There is nothing like the low hum of ideas being swapped back and forth in the classroom while the click of LEGO pieces is heard.  Innovation and creativity are at the foundation of these wonderful days.  I enjoyed it so much that I knew I had to have a set on each table so that they were always ready to go if the mood to create struck.  This was certainly an obstacle for me. How could I organize this?  (Monica Gellar is my idol by the way, organization makes me giddy with joy.)  I am a bit of a purist when it comes to LEGO.  When people start talking about mixing brands, I am out…immediately.  Surprisingly enough, I found a case at Target on clearance for a few dollars.  The yellow cases had blue and green base plates on the top and compartments on the inside.  I bought one for each table and the rest is history.  They have lasted almost three years now.  They are readily available just like community supplies.  It has been one of the best things I have ever done in the classroom.

In addition to great LEGO sets, there is also an amazing LEGO stop motion app.  The app is TOTALLY FREE.  It is fully functional, with sound and camera effects.  The results are quite professional.  Students love this app.  It can be used to help students explain a number of concepts or any historical event.  The possibilities are endless.

If you are considering LEGO in the classroom, I recommend it highly.  Creativity skyrockets and ideas abound!

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March 5

Engaging Assessment

Admittedly, I have a problem with assessment.  Luckily, my school is going through formative assessment training right now.  Knowing this is one of my weaknesses, “FIP Fridays” have been well worth the time.  This week mineral formation was the topic of the assessment.  As educators, in this time of multiple timed assessments, we are almost coerced to believe that an assessment must be paper/pencil or if the technology allows, the digital version of this.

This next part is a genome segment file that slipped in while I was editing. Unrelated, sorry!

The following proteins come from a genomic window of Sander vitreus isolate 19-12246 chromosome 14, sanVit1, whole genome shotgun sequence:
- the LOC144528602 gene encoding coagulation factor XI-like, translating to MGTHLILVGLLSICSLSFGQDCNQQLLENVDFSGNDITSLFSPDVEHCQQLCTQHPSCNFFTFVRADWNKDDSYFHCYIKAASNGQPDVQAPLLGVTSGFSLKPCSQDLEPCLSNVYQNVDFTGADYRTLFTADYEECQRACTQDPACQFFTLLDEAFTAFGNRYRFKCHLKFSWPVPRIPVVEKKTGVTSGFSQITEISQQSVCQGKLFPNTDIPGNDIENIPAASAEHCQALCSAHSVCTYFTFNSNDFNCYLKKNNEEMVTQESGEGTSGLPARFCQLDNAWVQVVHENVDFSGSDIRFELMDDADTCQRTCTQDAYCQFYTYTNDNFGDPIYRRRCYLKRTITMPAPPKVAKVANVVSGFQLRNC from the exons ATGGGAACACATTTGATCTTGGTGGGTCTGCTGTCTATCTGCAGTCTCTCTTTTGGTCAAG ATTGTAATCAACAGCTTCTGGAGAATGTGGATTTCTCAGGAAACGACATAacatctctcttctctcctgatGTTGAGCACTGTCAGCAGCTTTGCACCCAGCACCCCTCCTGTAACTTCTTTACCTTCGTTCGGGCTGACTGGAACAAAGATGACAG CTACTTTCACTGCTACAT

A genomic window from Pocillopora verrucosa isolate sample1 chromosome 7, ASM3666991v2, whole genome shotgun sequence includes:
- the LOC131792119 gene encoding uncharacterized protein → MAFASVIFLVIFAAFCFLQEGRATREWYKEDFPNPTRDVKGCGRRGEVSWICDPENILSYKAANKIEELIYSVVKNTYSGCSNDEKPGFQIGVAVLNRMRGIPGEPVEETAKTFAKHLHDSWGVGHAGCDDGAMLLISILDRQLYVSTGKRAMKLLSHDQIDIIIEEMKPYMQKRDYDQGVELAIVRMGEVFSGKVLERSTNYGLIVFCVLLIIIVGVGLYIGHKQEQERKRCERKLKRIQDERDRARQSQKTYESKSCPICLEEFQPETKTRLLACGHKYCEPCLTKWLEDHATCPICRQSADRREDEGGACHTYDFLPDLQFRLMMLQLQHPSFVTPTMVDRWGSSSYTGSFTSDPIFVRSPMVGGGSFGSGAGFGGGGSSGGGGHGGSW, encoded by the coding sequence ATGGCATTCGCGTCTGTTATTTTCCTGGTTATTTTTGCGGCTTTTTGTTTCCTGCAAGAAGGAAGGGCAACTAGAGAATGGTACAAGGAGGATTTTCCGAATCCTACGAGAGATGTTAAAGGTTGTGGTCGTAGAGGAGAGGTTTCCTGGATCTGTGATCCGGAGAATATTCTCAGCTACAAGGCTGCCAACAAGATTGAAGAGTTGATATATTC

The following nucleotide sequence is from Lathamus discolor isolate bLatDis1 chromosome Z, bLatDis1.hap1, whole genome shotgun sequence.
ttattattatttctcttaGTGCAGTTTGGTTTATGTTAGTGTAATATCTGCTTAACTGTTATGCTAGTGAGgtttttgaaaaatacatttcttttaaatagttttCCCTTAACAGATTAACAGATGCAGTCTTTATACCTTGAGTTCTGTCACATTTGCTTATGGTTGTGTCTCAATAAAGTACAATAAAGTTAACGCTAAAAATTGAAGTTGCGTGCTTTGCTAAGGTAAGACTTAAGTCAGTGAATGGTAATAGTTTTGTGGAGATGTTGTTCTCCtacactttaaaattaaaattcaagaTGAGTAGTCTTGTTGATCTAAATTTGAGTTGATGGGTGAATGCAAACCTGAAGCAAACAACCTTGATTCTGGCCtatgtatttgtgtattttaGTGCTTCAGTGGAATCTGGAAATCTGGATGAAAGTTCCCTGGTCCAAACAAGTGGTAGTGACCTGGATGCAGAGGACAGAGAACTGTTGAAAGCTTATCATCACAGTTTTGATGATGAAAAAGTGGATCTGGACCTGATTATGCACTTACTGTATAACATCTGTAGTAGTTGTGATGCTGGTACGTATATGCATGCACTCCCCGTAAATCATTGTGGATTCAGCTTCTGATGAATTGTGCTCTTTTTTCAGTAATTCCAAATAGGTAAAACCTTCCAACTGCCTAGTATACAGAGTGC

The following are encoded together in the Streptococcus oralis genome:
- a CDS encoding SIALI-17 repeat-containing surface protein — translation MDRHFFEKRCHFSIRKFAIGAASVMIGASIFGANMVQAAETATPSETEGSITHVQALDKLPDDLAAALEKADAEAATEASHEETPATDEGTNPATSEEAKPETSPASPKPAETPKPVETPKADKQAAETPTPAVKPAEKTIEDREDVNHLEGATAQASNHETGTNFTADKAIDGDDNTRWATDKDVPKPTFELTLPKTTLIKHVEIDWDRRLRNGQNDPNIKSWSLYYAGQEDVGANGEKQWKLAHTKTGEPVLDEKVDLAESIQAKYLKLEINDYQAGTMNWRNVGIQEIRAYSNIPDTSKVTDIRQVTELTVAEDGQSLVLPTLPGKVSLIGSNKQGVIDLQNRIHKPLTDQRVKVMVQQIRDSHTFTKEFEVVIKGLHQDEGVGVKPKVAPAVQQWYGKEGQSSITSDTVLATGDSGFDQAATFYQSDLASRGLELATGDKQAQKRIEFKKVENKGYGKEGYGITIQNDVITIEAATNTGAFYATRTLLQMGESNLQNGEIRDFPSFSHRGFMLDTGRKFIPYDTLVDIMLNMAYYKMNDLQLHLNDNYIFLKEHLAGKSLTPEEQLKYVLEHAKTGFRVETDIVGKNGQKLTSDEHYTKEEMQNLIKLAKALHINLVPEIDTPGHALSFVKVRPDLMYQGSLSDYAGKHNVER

Assessment is about understanding where the student is on their learning voyage and then using that information to propel your instruction.  This is a concept that seems as if it would be common sense but for me, I am just starting to embrace the full ramification of what you can do with this data and all that assessment can be.

Enter this week’s assessment  on mineral formation. Starting with the traditional paper/pencil test (in digital form on schoology), the grades were okay, not impressive.  Part 2 of the assessment involved a two stage process.  The students described the three different ways in which minerals can form and then created models of each.  They could choose to make models in one of two ways, with actual LEGO sets that sit on their desk daily or an amazing site from Google. Build with Chrome is a powerful FREE site that allows you to construct anything with LEGO on a basic building plate.  Students can change the colors, change the bricks, the possibilities are endless.  Students were equally divided choosing the LEGO sets and Build.  The results were amazing.  There was a quiet hum throughout the room as they went about their work.  Their understanding of the concept was spot on.  I should also point out that this was a quest for the Science game were are currently involved in playing.  It was a great Friday in the Middle!